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Wednesday, Dec. 26, 2012

EDITORIAL

The facts on Fukushima's fish

The catastrophe at Tokyo Electric Power Co.'s Fukushima No. 1 nuclear plant not only affected people directly in Fukushima Prefecture but also harmed the local economy. Sales of products from the prefecture have suffered, and tourist spots have lost business, because of rumors or misinformation about radioactive contamination.

To help increase consumers' understanding of the local situation, Iwaki City on Nov. 16 started providing radiation measurement data on its agricultural and fishery products at its website : misemasu-iwaki.jp As its name "Misemasu Iwaki" (We will show Iwaki to you) implies, this is an attempt to offer accurate data promptly on the radiation levels of the city's products to consumers. It is hoped that consumers as well as retail companies will appreciate the city's efforts and help it.

The sea off Fukushima Prefecture used to be a rich fishing ground, because warm and cold ocean currents converge there. But after the nuclear crisis in March 2011, fishing in the southern sea area ground to a halt.

There is now commercial fishing on a trial basis in part of the northern sea area. Just a few kinds of fish, such as bonito and Pacific saury, which are caught by Iwaki fishermen far away from Fukushima's coast, are unloaded at local ports like Onahama. But it's a sad story. If such fish are unloaded at ports outside Fukushima Prefecture, nobody thinks twice about buying them. But if they are unloaded at ports in the prefecture and then shipped to other places for sale, they attract suspicion because they are from Fukushima Prefecture.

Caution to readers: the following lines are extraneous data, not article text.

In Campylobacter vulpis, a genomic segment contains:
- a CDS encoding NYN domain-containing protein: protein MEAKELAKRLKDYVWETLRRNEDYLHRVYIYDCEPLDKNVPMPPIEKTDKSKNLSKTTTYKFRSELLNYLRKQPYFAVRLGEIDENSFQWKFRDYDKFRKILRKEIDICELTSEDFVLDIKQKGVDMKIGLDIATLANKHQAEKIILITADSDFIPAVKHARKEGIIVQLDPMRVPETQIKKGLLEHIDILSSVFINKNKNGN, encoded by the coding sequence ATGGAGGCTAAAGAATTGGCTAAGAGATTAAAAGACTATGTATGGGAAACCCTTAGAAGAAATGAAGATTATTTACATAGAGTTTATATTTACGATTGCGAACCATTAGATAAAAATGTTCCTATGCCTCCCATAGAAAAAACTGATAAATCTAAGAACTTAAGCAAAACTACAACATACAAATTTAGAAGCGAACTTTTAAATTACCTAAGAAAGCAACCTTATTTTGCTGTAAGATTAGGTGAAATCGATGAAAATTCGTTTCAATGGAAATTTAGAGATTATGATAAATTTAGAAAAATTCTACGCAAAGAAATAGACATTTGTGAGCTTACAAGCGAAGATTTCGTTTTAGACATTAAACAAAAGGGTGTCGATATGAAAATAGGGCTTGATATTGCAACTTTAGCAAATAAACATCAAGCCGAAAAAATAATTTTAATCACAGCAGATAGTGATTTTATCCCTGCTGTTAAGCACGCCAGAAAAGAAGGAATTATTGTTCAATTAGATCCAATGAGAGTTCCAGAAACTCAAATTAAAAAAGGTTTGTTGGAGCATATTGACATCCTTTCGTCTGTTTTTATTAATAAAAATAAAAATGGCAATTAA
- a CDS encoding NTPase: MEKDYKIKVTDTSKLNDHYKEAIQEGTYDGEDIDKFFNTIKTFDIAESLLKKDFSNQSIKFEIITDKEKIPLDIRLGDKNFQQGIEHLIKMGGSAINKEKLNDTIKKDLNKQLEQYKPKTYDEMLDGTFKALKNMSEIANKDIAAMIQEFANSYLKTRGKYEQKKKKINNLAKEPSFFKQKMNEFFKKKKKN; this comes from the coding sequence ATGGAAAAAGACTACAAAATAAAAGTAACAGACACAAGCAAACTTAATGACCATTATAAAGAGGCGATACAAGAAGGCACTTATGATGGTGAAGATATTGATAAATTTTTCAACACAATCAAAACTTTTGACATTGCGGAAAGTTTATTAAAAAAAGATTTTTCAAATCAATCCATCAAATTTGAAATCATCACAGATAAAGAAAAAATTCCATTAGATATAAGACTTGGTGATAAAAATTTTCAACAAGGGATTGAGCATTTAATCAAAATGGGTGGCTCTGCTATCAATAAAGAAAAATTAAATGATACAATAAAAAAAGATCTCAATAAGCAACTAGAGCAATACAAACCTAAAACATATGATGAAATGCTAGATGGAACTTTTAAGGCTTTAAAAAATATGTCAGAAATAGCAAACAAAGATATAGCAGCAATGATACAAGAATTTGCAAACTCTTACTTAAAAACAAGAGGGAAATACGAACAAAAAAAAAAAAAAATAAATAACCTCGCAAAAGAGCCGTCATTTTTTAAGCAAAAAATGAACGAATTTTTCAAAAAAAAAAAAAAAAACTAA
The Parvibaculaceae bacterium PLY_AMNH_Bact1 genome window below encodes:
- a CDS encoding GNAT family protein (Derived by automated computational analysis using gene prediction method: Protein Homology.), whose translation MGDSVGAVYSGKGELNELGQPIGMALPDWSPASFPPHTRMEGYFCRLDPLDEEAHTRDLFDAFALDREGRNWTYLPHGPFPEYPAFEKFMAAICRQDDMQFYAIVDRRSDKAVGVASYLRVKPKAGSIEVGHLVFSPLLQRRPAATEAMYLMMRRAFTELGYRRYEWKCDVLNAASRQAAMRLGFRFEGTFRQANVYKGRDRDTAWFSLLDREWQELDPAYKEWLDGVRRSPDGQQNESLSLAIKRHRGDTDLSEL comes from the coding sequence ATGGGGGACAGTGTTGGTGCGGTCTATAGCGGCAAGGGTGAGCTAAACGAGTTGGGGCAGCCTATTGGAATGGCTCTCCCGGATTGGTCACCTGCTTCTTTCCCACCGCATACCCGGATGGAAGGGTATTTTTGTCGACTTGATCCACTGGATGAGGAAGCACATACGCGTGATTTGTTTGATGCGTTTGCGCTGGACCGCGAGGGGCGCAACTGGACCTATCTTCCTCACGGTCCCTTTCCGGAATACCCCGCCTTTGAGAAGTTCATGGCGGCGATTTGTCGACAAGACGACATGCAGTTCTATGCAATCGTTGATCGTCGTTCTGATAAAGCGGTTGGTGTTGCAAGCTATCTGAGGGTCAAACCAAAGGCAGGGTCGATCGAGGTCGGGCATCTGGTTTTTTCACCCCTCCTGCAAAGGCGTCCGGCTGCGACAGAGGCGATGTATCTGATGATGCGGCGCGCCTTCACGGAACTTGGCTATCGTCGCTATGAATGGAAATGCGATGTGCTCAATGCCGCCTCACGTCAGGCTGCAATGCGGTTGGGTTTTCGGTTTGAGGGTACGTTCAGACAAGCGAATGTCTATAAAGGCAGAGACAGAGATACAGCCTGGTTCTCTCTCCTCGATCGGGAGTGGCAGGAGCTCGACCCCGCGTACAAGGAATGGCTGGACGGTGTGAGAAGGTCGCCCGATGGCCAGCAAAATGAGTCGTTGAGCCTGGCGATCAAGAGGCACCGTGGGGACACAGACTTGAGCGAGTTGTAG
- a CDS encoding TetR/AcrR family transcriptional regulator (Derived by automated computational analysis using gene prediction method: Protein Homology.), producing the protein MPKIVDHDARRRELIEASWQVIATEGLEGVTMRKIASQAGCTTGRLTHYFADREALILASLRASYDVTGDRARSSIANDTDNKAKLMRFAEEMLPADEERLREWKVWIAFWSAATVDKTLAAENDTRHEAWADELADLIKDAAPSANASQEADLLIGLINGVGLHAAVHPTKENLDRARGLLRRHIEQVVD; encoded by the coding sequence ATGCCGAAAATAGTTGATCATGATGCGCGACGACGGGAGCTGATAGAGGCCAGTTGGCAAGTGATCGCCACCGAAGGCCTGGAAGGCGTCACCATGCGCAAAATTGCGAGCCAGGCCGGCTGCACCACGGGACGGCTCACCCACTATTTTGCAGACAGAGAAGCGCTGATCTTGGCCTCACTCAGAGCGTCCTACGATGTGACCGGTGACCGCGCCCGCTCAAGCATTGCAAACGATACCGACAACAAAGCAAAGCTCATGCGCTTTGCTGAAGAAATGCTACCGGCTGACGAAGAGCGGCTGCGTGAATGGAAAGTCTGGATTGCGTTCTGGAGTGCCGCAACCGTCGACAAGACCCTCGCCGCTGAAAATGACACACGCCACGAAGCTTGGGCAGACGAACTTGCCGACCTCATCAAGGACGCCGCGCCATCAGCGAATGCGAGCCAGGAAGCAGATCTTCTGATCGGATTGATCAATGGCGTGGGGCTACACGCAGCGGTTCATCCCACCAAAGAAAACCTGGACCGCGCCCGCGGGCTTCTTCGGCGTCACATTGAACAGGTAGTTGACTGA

In May, Fukushima fisherman caught 18 tons of bonito off Hachijo Island off Tokyo and brought them to their home port, where radiation measurements confirmed that they were safe. But when the fish were shipped to Tokyo's Tsukiji wholesale market, the market did not even put them up for bidding.

People should understand that fishermen from Iwaki unload fish at local ports in Fukushima Prefecture in order to protect the livelihoods of local people who process fish. Only when fish are unloaded and processed at local ports is a true revival of the local fishing industry possible.

Local fishermen want to stop relying on compensation money from Tepco. They say that they only reaffirm their identify as fishermen by catching fish. These fishermen deserve support from consumers outside Fukushima Prefecture.

To help Iwaki's fishing industry, the AEON retailing group in June started selling bonito unloaded at Onahama port after their radiation levels are measured. AEON shows the area where the fish were caught and makes it clear that they have been shipped from Onahama. AEON says the response from consumers in the Tokyo region has been good.

Consumers should not be influenced by rumors. They should try to get accurate information and make their own judgments. Iwaki City's efforts to help consumers obtain accurate information deserve to be commended and should serve as an example for other Fukushima towns and cities to follow.



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